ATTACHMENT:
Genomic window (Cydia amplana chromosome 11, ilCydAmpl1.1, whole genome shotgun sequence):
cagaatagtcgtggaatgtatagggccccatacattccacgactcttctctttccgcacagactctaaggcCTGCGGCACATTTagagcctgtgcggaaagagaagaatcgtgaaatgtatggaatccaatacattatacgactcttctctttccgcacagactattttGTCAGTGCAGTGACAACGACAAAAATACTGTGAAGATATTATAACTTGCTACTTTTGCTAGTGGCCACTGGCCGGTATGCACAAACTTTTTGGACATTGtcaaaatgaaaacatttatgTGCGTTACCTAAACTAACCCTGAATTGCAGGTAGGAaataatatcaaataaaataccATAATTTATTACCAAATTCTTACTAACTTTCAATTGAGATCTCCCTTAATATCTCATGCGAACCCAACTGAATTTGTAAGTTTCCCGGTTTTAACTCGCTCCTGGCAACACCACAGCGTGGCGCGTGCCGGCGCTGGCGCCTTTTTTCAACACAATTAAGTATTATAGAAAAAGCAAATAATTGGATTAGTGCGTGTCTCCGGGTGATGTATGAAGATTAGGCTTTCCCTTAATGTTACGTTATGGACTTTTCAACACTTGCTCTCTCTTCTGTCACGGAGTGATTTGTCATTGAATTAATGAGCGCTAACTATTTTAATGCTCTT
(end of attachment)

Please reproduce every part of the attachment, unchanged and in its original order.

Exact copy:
Genomic window (Cydia amplana chromosome 11, ilCydAmpl1.1, whole genome shotgun sequence):
cagaatagtcgtggaatgtatagggccccatacattccacgactcttctctttccgcacagactctaaggcCTGCGGCACATTTagagcctgtgcggaaagagaagaatcgtgaaatgtatggaatccaatacattatacgactcttctctttccgcacagactattttGTCAGTGCAGTGACAACGACAAAAATACTGTGAAGATATTATAACTTGCTACTTTTGCTAGTGGCCACTGGCCGGTATGCACAAACTTTTTGGACATTGtcaaaatgaaaacatttatgTGCGTTACCTAAACTAACCCTGAATTGCAGGTAGGAaataatatcaaataaaataccATAATTTATTACCAAATTCTTACTAACTTTCAATTGAGATCTCCCTTAATATCTCATGCGAACCCAACTGAATTTGTAAGTTTCCCGGTTTTAACTCGCTCCTGGCAACACCACAGCGTGGCGCGTGCCGGCGCTGGCGCCTTTTTTCAACACAATTAAGTATTATAGAAAAAGCAAATAATTGGATTAGTGCGTGTCTCCGGGTGATGTATGAAGATTAGGCTTTCCCTTAATGTTACGTTATGGACTTTTCAACACTTGCTCTCTCTTCTGTCACGGAGTGATTTGTCATTGAATTAATGAGCGCTAACTATTTTAATGCTCTT